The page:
RELIGION

One Town’s Plan to Make Its Internet Kosher

RELIGION
Jun 24, 2014 at 10:21 AM ET

There are kosher stores and kosher restaurants, and then there’s the kosher Internet. Most Internet providers in Israel offer a filtered version of the web for religious Jews that blocks porn and websites containing violence. Some services restrict anything but email.

Now some ultra-orthodox rabbis in one town have decided to go a step further to shape their own private Internet. Rabbis in Beit-Shemesh, outside Jerusalem, have created an exclusive new group called Haverim (Friends). In order to join, men will have to prove that their Internet is kosher. The group will publish its membership rolls, and anyone who doesn’t make the cut will be shamed.

Keeping a kosher Internet also means using a special phone with no web access and no camera, and having no profile pages on any social networks. (Rare exceptions are allowed, but the applicant has to bring a letter of approval from his rabbi.)

To verify that the applicants aren’t lying, the Haverim has hired a firm to do background checks. Applicants have to present credit data and bank statements, which usually detail what kind of Internet or smartphone package they have. The company will also actively search Facebook, Twitter and other social networks to see that no members signed up after being accepted into the group.

Jews that fail to make the cut will be publicly denounced, organizers promise, which is a powerful tool in the Haredi community, as the ultra-religious are known. There is even a suggestion that the kids of failed applicants could be booted out of religious schools (which may not even be legal). “They will be devoid of rights in the community,” the Haverim said last week.

To kickstart their new plan, organizers have gathered letters from more than 50 rabbis in and around Beit-Shemesh calling on their disciples to join the group. “The Internet is big, big trouble,” said Rabbi Yehuda Neuschlass, one of those who signed a letter of support. “I just heard a story about a Jewish father, who met a Goya [non-Jew] on the Internet. He left his wife and six children and is now living with her. It’s very sad.”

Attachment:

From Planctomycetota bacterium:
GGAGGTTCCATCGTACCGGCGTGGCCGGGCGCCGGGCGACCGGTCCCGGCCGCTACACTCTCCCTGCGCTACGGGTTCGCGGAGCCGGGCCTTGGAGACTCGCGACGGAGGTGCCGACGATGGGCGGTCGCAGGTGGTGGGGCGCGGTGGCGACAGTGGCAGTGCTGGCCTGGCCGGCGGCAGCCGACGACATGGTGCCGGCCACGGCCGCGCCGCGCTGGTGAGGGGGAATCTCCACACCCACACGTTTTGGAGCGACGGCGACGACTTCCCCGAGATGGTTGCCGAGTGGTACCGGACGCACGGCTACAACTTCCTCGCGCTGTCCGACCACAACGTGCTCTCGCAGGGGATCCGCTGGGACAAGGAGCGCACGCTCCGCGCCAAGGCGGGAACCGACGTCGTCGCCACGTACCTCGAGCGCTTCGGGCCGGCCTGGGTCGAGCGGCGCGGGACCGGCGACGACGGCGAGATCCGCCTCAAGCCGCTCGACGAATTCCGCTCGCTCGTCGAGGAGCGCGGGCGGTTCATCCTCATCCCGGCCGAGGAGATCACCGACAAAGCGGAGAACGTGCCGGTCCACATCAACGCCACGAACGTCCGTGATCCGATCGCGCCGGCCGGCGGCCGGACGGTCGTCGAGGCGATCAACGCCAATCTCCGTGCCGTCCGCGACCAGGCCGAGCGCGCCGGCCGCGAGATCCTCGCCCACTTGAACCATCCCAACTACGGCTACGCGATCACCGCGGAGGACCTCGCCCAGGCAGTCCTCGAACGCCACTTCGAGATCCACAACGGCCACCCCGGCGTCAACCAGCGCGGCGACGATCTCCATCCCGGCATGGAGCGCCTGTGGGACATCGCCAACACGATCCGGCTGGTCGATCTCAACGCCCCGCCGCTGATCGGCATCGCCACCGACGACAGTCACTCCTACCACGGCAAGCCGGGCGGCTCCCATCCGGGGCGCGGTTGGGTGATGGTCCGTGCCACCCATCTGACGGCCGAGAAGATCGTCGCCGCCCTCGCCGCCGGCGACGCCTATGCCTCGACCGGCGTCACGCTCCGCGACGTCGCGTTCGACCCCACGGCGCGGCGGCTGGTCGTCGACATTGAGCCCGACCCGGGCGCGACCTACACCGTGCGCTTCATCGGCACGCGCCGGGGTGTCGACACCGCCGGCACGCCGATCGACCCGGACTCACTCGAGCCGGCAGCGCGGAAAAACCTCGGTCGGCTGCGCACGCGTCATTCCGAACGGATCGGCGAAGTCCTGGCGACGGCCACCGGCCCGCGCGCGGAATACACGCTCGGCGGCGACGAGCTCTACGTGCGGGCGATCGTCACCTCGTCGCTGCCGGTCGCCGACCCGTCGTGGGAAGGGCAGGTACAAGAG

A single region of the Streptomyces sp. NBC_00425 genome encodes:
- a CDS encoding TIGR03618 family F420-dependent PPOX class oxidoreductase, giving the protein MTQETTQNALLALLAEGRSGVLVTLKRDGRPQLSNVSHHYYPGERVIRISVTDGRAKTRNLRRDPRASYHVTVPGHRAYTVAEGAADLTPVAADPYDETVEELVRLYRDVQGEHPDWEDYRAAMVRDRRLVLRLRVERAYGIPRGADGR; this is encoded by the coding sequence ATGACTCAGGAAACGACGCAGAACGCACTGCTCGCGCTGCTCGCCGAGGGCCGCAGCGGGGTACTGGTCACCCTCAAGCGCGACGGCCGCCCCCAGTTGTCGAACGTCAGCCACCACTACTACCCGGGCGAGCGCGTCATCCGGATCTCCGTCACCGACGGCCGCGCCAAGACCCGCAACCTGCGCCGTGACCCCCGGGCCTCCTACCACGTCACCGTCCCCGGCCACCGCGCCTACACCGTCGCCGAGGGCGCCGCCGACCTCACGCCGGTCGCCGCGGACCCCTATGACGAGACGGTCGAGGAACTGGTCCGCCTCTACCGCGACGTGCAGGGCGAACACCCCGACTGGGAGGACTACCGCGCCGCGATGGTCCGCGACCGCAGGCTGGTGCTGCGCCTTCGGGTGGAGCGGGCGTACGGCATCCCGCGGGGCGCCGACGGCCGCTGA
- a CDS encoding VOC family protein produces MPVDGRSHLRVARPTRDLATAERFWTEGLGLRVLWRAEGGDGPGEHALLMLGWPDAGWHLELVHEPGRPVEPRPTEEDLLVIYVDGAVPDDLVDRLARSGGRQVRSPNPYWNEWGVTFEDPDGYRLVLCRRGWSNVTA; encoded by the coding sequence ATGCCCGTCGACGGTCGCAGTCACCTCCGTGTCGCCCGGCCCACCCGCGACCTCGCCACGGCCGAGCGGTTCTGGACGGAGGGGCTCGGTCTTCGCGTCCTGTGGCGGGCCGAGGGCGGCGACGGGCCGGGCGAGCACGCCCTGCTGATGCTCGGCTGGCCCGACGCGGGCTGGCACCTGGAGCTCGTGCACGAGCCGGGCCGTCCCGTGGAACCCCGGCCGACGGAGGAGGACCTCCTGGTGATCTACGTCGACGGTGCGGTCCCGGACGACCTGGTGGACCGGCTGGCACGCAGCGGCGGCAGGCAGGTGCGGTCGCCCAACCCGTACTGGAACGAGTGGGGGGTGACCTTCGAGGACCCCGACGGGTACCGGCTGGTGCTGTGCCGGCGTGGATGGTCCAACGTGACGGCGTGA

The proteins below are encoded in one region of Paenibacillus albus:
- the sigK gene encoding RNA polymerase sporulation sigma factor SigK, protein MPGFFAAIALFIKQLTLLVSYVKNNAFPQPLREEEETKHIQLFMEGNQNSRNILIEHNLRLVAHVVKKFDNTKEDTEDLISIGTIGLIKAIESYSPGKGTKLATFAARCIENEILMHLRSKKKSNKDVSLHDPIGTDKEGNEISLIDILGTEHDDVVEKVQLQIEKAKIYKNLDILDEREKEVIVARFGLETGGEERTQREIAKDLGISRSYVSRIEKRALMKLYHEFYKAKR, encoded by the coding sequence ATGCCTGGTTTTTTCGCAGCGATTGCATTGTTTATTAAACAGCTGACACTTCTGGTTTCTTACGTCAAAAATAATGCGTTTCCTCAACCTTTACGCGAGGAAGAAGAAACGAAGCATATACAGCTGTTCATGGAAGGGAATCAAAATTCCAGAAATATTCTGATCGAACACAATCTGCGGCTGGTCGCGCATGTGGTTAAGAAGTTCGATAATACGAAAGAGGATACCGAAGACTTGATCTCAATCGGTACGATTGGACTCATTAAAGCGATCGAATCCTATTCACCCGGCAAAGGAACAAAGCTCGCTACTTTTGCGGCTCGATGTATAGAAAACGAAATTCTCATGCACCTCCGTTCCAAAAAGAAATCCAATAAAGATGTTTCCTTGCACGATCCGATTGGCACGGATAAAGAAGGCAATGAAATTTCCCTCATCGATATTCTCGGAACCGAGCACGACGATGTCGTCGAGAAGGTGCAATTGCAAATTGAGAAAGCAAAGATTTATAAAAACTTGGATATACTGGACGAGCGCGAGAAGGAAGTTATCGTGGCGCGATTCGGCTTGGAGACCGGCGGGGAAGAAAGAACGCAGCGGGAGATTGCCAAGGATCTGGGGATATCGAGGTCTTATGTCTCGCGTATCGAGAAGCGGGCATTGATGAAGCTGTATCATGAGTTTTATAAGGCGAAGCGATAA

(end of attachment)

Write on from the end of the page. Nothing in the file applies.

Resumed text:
Rabbi Neuschlass said he was a child in America when ultra-orthodox rabbis banned televisions in Haredi houses, part of effort to block out signs of modernity. “But with TV it was easy. Just take it out. Now you need the internet for work, to find cheap deals, it’s good for a lot of things. That makes the bad parts of it harder to root out.”

The new project has been announced on billboards in Beit Shemesh over the past month, with signs promising: “The nightmare is about to be over” and “a historic solution to the harms of the Internet.”

About 10 percent of Israel’s population, or 750,000 people, are Haredi. They mostly live in Jerusalem and Bnei-Brak, and some smaller towns, where they tend to live together. Almost half of them have computers at home, according to survey based on Israel’s National Bureau of Statistics. Some 21 percent use them for work, 15 percent for studies and 10 percent for games.

The disruptive power of the Internet is one of the key challenges for ultra-Orthodox Jewish communities in Israel and around the world. But keeping the Internet kosher isn’t the only flashpoint for Haredis. They’ve also been trying to stop women appearing in ads in Jerusalem, and making sure that men sit in front and women in the back on certain bus lines.

Beit-Shemesh has become known in recent years as a center for hard-line ultra-orthodox Jews. In a video that went viral in Israel last year, a car is seen driving around town with its speakers blasting in full volume a recording of boy crying to his father: “Help me, I am burning, I am drowning. …I am burning in the filth of the Internet.”

Beit-Shemesh’s plan was a hot topic of discussion on the many Haredi news websites that have popped up in the last years, as more and more ultra-Orthodox have gone online. Some said the plan is hopeless—or that it’s a plot by the community’s leaders to get people’s credit card statements—but many applauded the move. “Keeping an un-filtered Internet connection these days is a crime,” wrote a user on one Haredi forum, “no less then eating a young goat in it’s mother’s milk.”